L’Assomption Sash, which originated in Quebec, according to the Canadian First Peoples website, is the most recognizable part of the Metis dress. The sash is a true symbol of the people. In the beginning the sash was used mainly by the voyageurs in the fur trade and became a popular trade for the Hudson Bay Company, the North West Company and the Western Metis. They were hand woven, brightly colored wool with fringed edges. This 3 meter work of art was wrapped around the Mid-section to keep their coat closed or hold belongings. According to the FPC website, the sashes were first used as back supports for the voyageurs in the canoes. I found this to be very interesting, as they also spoke of the fringes being used as thread for sewing emergencies.
This is my Metis sash, it was given to me by the Manitoba Metis Association when I first moved to Manitoba to attend school. The MMF sponsored me for schooling and gave me a Metis sash during my first year here. It has always been a symbol to me, and although I have had it for nearly 15 years, I hardly ever wear it…. maybe I should.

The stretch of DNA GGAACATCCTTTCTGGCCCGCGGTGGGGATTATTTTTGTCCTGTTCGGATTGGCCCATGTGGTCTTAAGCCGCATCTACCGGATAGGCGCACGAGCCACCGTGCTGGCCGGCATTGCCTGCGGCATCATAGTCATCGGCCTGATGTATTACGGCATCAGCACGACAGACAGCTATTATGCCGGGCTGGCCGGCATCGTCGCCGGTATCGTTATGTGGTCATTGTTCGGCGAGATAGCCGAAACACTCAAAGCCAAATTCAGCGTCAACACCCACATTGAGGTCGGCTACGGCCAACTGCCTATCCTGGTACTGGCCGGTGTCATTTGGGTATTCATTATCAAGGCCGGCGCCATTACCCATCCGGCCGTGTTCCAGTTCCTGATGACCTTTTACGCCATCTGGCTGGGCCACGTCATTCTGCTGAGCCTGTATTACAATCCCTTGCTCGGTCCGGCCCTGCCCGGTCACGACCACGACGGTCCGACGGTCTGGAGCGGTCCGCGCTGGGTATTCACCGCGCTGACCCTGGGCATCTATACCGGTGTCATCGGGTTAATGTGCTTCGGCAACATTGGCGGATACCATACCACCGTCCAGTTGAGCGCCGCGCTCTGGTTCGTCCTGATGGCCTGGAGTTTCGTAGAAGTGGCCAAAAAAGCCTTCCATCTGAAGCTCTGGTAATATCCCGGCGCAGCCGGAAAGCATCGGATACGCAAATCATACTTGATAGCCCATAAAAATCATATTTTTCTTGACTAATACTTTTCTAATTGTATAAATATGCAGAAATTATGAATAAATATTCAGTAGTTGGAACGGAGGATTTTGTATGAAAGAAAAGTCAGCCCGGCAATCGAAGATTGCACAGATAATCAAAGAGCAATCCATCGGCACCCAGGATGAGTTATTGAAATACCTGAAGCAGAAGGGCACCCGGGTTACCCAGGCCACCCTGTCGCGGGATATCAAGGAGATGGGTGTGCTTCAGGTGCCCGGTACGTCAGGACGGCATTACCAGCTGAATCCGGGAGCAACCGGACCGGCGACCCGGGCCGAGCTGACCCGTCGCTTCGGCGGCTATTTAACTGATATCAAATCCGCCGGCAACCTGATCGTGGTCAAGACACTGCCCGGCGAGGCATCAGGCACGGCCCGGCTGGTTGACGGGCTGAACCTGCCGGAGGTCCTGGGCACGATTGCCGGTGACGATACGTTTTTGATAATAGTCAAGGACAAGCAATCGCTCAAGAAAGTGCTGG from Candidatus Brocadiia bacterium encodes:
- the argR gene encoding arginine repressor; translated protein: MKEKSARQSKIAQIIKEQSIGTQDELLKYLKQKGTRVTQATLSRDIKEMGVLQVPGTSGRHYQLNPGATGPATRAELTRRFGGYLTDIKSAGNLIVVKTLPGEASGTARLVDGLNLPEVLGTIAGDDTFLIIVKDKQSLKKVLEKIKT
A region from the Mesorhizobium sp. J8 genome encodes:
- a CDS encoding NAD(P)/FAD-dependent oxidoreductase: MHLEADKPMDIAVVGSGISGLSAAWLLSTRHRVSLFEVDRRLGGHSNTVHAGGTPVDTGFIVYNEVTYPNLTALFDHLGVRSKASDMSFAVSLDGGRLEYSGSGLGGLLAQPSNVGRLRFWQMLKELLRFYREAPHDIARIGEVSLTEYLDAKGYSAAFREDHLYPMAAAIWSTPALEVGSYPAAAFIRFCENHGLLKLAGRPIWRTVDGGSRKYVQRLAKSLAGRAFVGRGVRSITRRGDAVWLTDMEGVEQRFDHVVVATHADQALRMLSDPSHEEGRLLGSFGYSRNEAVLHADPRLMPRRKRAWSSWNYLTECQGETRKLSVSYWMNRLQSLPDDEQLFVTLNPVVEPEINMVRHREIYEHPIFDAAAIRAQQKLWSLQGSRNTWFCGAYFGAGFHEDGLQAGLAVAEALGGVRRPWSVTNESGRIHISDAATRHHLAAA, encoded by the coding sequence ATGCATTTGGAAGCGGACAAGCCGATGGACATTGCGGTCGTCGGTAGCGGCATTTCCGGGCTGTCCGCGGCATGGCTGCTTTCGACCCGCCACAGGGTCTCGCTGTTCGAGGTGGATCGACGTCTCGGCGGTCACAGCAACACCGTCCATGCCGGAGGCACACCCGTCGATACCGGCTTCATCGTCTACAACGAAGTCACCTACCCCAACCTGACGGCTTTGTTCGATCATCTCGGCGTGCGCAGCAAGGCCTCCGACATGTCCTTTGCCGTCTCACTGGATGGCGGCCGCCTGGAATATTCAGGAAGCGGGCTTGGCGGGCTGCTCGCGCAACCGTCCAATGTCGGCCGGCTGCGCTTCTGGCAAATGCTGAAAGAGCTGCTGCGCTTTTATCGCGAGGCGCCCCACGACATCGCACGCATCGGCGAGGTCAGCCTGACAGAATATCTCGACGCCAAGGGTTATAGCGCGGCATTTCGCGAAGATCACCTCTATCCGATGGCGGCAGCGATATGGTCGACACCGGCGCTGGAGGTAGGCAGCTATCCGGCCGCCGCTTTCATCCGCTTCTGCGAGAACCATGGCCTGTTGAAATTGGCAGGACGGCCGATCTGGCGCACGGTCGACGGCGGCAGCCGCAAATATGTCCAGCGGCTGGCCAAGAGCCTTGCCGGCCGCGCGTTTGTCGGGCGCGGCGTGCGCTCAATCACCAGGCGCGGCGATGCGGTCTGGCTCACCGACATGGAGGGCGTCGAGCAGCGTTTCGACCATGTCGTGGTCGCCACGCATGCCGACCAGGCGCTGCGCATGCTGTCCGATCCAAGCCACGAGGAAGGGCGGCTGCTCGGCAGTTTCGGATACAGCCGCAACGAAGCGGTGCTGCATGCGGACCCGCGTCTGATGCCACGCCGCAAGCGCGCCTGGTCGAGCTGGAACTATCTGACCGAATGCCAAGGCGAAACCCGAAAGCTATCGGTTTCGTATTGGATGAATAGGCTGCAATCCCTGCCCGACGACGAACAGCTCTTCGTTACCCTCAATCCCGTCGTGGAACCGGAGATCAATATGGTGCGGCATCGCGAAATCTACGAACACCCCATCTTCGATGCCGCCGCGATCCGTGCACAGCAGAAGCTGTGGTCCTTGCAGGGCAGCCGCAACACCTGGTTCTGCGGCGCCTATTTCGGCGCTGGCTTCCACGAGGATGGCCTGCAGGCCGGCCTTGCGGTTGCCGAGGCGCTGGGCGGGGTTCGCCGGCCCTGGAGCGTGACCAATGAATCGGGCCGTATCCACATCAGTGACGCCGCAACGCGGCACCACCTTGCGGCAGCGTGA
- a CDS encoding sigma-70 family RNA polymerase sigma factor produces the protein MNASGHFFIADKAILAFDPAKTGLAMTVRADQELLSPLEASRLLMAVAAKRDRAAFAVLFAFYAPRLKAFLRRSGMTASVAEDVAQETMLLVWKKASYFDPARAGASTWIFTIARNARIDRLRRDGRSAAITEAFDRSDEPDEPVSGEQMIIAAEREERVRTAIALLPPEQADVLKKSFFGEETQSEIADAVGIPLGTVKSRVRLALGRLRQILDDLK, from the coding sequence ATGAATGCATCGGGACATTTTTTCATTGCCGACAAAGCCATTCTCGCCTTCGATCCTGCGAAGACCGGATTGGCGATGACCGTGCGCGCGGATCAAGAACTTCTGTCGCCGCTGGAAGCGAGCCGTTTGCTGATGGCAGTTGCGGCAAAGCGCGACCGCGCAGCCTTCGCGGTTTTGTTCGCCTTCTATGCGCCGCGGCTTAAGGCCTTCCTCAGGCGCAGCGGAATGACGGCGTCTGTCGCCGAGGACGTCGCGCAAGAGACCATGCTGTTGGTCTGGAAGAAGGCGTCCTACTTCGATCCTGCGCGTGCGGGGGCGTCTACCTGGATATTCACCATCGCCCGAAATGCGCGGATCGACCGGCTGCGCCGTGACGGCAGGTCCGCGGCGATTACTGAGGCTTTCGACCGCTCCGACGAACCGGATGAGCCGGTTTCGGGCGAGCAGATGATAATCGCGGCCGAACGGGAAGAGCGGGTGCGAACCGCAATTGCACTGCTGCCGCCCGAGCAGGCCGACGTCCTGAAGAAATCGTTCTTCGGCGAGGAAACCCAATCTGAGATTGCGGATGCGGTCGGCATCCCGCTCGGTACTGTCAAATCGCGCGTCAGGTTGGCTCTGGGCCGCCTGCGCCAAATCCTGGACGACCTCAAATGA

The Seven Teachings are part of the First Nations Peoples lives, living on the Prairies here in Canada
Suicide on reserves
Alcoholism on reserves
Pike Lake Culture Daylocal artist: Solomon Colomb 2002
A look back to The Oka Crisis, 13 years ago.Part of my Winter Count
Pearl exclaims;"Can I help you with your homework"
The ulu knife, traditionally the handle is made from caribou antler or walrus ivory. The blade was made of slate, until metal was introduced during the Fur Trade.
Art from Baffin Island.